colorado-state-capitol“Keep calm and fight for the middle class” announced the whimsical non-sequitur on the Colorado Senate Democrats’ Facebook page at the end of the 2015 legislative session.  Unfortunately for Colorado’s middle class families, the reality of the Democrats’ agenda was not middle-class friendly.  Here are just a few examples:

Minimum wage hike.  This does not benefit the middle class, as people relying on the minimum wage jobs for their livelihood technically are not part of the middle class, as the full time salary would equate to something less than $20,000 per year.  People who earn the minimum wage often are part-time workers, or young adults experiencing the workforce for the first time. Perhaps Democrats are counting union salaries, which are indexed to the minimum wage.

One could argue that increasing the minimum wage actually hurts the middle class, as many small business owners are members of the middle class. An arbitrary forced increase in their payroll expense with no connection to the worker’s skills or productivity would harm small businesses.

Capping private student loan interest.  This sounds so nice, but capping private loan interest rates at two percent above the federal student loan interest rate would achieve nothing except reduce the amount of funding sources for college students.  State Senator Nancy Todd, a career teacher, may not understand the fundamental business calculation that banks must make when lending money: is this person going to pay the loan back, and if they do not, what is the recourse?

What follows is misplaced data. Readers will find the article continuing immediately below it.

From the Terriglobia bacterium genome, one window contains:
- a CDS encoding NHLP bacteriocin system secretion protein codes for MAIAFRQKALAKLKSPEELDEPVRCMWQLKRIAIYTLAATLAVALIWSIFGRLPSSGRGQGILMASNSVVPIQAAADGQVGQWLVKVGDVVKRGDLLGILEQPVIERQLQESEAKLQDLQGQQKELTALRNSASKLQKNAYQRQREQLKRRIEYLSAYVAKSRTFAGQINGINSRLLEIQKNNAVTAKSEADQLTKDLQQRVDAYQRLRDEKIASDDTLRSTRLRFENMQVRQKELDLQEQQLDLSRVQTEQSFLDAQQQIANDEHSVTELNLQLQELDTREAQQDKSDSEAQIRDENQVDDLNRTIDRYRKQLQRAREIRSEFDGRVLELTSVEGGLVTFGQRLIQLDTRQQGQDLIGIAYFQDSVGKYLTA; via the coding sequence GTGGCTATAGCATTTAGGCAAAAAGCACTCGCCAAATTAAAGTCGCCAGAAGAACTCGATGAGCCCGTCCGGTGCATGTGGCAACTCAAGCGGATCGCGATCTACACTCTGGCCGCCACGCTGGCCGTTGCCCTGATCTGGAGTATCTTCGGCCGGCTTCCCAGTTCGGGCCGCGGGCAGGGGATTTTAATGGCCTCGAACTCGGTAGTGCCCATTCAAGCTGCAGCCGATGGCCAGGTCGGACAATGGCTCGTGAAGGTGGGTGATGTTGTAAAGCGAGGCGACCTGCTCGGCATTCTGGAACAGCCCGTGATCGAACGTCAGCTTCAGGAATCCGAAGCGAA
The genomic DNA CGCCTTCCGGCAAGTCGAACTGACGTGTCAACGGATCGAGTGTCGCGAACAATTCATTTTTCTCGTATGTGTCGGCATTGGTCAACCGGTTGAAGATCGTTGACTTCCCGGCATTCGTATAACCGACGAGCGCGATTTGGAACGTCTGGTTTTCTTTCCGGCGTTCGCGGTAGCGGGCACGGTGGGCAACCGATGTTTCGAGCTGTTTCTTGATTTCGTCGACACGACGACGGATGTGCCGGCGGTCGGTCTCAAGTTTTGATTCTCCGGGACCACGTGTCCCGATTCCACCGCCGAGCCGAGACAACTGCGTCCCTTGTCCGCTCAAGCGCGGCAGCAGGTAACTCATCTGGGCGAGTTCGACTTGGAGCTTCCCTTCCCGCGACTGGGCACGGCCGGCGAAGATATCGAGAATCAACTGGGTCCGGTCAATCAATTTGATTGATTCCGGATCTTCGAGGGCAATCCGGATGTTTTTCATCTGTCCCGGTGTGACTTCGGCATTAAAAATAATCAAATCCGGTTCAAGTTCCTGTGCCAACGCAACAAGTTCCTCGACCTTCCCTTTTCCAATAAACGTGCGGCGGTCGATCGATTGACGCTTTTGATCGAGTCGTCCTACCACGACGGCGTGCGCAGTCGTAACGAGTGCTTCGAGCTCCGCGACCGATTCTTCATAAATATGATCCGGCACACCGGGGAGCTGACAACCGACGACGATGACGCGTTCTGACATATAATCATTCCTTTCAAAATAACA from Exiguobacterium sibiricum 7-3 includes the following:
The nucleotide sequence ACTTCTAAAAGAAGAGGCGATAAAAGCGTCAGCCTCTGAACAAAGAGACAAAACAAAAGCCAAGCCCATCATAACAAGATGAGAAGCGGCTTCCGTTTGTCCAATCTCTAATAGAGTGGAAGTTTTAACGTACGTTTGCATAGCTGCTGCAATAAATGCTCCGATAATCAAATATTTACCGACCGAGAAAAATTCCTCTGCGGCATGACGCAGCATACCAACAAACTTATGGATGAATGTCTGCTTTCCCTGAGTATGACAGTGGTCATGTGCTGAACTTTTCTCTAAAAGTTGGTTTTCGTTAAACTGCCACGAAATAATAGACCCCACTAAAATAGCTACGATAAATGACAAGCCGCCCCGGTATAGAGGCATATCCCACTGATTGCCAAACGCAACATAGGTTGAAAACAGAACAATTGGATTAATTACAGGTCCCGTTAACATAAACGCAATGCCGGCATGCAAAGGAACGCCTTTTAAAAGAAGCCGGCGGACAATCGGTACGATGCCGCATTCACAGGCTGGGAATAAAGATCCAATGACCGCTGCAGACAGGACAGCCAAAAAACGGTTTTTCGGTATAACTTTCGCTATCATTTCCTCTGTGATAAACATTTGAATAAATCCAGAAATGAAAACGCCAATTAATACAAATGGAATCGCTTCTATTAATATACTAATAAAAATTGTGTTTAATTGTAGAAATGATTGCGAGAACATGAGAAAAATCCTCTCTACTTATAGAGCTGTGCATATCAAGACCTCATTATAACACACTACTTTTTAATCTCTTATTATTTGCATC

Unsecured loans given to those with essentially no assets and no job skills are inherently risky.  If lenders cannot earn a return that is commensurate with the risk undertaken in making these loans, it simply does not make sense to offer that product (and they won’t lend the money).  In fact, banks have one-by-one quietly exited the student loan market.  So, how does this help middle class families looking for alternative college funding sources?

Expensive energy for rural Colorado.  Democrats had the opportunity to roll back the unpopular renewable energy mandate for rural Colorado electric co-ops, but killed the measure in a 3-2 party line vote in committee.  Colorado Democrats are forcing higher prices on a family’s less flexible expense: their electric bill.

Construction defects reform…not gonna happen (again).  Once again, the plaintiffs’ bar proved more powerful than middle class citizens in Colorado towns and their mayors, as Democrat special interests blocked reform of the state’s construction defects law that allows trial lawyers to prey on builders.  Ever wonder why there are few newly-built condos in Denver and why would-be buyers are forced into rapidly-escalating leases?  Look no further than Colorado Democrats who are unwilling to roll back this unreasonable and expensive law that restricts the supply of affordable multi-family housing for purchase in our cities.

We could go on with more examples, but this is a blog, not a novel.  More and more, Democratic lawmakers and their surrogates sound like Rocky Mountain versions of Baghdad Bob, announcing and repeating the most obvious departures from reality imaginable.  The notion that they are fighting for the middle class has to be one of the biggest whoppers of them all.